The basic and most important determination judges make in child in need of care cases is whether a child(ren) is safe. Critical safety decisions are made when removing a child and determining whether a child should return home. However, without a comprehensive decision-making structure and thorough inquiry, decisions can lead to over and under removal, leaving children unsafe or returning them home too quickly. 

The Louisiana Department of Children and Family Services (DCFS) has implemented a research-based, structured safety assessment process designed to avoid these problems. It is the responsibility of all individuals involved in a case to understand the goal of child safety, the terminology used when discussing safety, and the type of information needed to make good decisions about child safety.

This bulletin was developed in 2016 by the Pelican Center for Children and Families with assistance from ABA Center for Children and the Law and the Pelican Center/Louisiana Child Welfare Training Academy Training and Education Committee members. Please download and share!

 

Published in Law and Best Practices

"Nonmedical prescription opioid misuse is a fast growing public health problem and primary cause of unintentional deaths nationwide, particularly in many rural areas of the country.  According to the Centers for Disease Control and Prevention (CDC), everyday 44 people die of a prescription drug related overdose.1 The opioid crisis is multifaceted and affects communities nationwide. When the costs are calculated they exceed $55 billion annually."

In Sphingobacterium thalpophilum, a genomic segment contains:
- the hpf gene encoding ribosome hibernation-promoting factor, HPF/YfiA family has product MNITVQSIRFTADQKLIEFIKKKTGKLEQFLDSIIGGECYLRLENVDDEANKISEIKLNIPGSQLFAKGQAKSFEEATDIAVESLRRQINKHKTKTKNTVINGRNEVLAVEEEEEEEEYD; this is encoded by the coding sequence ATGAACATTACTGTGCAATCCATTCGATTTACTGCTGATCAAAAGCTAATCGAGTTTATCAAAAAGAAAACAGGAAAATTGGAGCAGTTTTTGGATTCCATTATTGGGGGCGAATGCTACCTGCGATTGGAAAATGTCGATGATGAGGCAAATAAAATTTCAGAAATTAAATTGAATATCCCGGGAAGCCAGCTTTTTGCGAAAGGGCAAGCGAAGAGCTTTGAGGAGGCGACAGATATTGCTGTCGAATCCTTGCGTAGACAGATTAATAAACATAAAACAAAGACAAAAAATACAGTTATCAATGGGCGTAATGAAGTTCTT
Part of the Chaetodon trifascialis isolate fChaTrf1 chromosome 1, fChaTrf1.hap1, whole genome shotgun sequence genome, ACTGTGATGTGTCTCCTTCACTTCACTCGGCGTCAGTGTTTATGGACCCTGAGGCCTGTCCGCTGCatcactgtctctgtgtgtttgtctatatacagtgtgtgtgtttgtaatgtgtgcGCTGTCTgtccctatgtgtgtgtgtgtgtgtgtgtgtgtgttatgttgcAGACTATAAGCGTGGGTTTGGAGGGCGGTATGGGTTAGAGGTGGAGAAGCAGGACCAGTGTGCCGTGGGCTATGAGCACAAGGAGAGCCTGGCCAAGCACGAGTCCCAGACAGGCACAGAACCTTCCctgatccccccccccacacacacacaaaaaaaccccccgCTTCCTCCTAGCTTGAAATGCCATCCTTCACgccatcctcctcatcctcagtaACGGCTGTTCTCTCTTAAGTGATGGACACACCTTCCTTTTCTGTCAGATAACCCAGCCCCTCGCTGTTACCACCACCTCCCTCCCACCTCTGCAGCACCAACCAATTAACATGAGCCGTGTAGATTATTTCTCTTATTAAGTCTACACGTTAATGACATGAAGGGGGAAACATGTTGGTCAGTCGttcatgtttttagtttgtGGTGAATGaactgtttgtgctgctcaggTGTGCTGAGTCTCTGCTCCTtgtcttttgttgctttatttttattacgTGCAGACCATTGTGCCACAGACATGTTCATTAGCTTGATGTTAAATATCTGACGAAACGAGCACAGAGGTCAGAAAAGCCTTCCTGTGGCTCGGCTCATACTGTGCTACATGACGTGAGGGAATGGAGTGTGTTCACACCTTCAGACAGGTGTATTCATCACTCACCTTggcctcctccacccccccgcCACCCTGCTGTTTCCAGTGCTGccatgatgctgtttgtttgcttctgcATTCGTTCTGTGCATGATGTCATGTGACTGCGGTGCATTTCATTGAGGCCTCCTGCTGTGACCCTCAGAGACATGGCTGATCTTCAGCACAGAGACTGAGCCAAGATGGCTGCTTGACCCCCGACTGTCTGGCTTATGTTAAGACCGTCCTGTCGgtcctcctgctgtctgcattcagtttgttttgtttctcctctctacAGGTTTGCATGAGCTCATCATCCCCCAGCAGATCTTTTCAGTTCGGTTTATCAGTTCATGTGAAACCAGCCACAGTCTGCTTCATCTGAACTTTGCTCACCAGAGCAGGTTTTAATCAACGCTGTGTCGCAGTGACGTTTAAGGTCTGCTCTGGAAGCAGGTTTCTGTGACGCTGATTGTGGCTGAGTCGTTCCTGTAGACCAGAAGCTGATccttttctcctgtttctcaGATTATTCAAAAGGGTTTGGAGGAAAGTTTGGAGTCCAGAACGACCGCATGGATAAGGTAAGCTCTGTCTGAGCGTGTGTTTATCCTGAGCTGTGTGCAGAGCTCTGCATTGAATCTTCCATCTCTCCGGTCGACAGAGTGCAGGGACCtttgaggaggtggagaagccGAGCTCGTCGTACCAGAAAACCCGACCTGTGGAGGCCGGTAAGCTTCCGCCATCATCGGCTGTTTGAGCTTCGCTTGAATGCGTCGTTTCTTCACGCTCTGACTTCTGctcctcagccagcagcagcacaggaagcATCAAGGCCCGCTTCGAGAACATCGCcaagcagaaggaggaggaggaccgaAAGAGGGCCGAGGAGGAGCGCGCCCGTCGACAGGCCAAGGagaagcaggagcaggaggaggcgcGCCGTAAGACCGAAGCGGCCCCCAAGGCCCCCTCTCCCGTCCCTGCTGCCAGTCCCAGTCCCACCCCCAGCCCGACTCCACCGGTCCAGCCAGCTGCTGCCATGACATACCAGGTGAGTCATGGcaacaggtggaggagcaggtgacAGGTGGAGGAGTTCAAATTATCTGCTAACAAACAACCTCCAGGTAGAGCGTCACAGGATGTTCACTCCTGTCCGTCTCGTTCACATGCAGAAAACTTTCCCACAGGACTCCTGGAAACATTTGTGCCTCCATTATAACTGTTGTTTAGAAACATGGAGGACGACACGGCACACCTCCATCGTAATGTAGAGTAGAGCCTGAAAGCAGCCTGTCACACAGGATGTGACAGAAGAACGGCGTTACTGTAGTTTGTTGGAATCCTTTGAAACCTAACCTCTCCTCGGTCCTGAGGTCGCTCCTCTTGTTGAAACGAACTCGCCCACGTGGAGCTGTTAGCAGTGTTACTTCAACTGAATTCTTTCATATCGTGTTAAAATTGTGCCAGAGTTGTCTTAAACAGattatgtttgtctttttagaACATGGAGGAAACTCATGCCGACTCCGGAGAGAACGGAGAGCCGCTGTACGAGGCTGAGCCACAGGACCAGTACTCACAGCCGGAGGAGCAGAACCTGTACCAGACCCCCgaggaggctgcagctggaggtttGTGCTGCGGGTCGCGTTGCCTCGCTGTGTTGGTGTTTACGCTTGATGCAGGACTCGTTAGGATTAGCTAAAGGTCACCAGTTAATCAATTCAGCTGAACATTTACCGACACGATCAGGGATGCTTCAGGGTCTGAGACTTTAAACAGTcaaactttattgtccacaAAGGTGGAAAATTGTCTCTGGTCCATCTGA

Foster parent shortage dire as heroin overdoses rise

WBAL - May 24, 2017

In a policy brief from July 2016 titled "Families in Crisis," the HRSA stated that the National Advisory Committee on Rural Health and Health Services "is concerned that the opioid crisis could exacerbate child abuse and neglect given that we're seeing a link nationally. State child welfare systems have reported that they are experiencing an increase in families coming to their attention with substance use problems impacting their ability to safely parent."

Report: 1 Families in Crisis: The Human Service Implications of Rural Opioid Misuse: https://www.hrsa.gov/advisorycommittees/rural/publications/opioidabuse.pdf

Published in Children's Justice Act